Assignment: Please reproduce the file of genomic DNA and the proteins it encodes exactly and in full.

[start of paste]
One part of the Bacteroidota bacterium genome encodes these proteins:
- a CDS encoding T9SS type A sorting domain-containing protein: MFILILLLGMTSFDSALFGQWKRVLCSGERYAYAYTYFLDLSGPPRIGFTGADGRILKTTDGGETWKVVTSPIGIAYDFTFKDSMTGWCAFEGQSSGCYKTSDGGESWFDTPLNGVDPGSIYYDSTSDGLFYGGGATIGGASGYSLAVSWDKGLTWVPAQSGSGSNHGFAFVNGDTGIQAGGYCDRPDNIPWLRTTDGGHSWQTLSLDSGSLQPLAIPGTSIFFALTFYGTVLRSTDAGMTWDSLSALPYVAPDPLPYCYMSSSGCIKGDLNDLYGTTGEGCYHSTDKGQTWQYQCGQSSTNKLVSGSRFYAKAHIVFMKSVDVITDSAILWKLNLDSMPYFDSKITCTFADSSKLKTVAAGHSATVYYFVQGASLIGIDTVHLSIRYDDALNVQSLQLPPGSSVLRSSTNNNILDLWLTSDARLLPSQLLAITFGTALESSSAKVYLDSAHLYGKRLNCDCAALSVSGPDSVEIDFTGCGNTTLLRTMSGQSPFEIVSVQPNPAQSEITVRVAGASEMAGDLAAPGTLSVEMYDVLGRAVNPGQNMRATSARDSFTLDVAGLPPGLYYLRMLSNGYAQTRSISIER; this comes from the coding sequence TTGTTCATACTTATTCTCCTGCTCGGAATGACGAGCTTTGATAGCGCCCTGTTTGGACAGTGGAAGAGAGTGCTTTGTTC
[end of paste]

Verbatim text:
One part of the Bacteroidota bacterium genome encodes these proteins:
- a CDS encoding T9SS type A sorting domain-containing protein: MFILILLLGMTSFDSALFGQWKRVLCSGERYAYAYTYFLDLSGPPRIGFTGADGRILKTTDGGETWKVVTSPIGIAYDFTFKDSMTGWCAFEGQSSGCYKTSDGGESWFDTPLNGVDPGSIYYDSTSDGLFYGGGATIGGASGYSLAVSWDKGLTWVPAQSGSGSNHGFAFVNGDTGIQAGGYCDRPDNIPWLRTTDGGHSWQTLSLDSGSLQPLAIPGTSIFFALTFYGTVLRSTDAGMTWDSLSALPYVAPDPLPYCYMSSSGCIKGDLNDLYGTTGEGCYHSTDKGQTWQYQCGQSSTNKLVSGSRFYAKAHIVFMKSVDVITDSAILWKLNLDSMPYFDSKITCTFADSSKLKTVAAGHSATVYYFVQGASLIGIDTVHLSIRYDDALNVQSLQLPPGSSVLRSSTNNNILDLWLTSDARLLPSQLLAITFGTALESSSAKVYLDSAHLYGKRLNCDCAALSVSGPDSVEIDFTGCGNTTLLRTMSGQSPFEIVSVQPNPAQSEITVRVAGASEMAGDLAAPGTLSVEMYDVLGRAVNPGQNMRATSARDSFTLDVAGLPPGLYYLRMLSNGYAQTRSISIER; this comes from the coding sequence TTGTTCATACTTATTCTCCTGCTCGGAATGACGAGCTTTGATAGCGCCCTGTTTGGACAGTGGAAGAGAGTGCTTTGTTC